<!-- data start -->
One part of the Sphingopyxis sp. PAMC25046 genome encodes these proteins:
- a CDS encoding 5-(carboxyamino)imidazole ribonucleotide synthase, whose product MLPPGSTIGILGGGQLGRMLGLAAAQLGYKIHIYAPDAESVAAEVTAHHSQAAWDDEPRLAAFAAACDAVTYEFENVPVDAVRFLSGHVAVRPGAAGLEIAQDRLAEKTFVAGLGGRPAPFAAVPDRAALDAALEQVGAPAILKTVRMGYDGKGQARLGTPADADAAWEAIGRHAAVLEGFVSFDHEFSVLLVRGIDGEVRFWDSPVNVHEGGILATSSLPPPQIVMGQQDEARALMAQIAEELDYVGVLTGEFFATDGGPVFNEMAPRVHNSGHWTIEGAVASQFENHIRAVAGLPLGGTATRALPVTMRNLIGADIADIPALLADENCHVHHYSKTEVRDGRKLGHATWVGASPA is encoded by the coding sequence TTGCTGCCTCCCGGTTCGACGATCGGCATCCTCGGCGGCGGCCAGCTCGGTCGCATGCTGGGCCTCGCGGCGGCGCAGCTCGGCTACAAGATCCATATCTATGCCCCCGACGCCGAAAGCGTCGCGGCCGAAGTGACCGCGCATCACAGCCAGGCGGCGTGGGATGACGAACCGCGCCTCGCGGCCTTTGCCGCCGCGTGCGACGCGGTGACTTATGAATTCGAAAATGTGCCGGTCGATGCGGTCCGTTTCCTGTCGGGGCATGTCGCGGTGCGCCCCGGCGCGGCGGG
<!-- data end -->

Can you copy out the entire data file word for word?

One part of the Sphingopyxis sp. PAMC25046 genome encodes these proteins:
- a CDS encoding 5-(carboxyamino)imidazole ribonucleotide synthase, whose product MLPPGSTIGILGGGQLGRMLGLAAAQLGYKIHIYAPDAESVAAEVTAHHSQAAWDDEPRLAAFAAACDAVTYEFENVPVDAVRFLSGHVAVRPGAAGLEIAQDRLAEKTFVAGLGGRPAPFAAVPDRAALDAALEQVGAPAILKTVRMGYDGKGQARLGTPADADAAWEAIGRHAAVLEGFVSFDHEFSVLLVRGIDGEVRFWDSPVNVHEGGILATSSLPPPQIVMGQQDEARALMAQIAEELDYVGVLTGEFFATDGGPVFNEMAPRVHNSGHWTIEGAVASQFENHIRAVAGLPLGGTATRALPVTMRNLIGADIADIPALLADENCHVHHYSKTEVRDGRKLGHATWVGASPA is encoded by the coding sequence TTGCTGCCTCCCGGTTCGACGATCGGCATCCTCGGCGGCGGCCAGCTCGGTCGCATGCTGGGCCTCGCGGCGGCGCAGCTCGGCTACAAGATCCATATCTATGCCCCCGACGCCGAAAGCGTCGCGGCCGAAGTGACCGCGCATCACAGCCAGGCGGCGTGGGATGACGAACCGCGCCTCGCGGCCTTTGCCGCCGCGTGCGACGCGGTGACTTATGAATTCGAAAATGTGCCGGTCGATGCGGTCCGTTTCCTGTCGGGGCATGTCGCGGTGCGCCCCGGCGCGGCGGG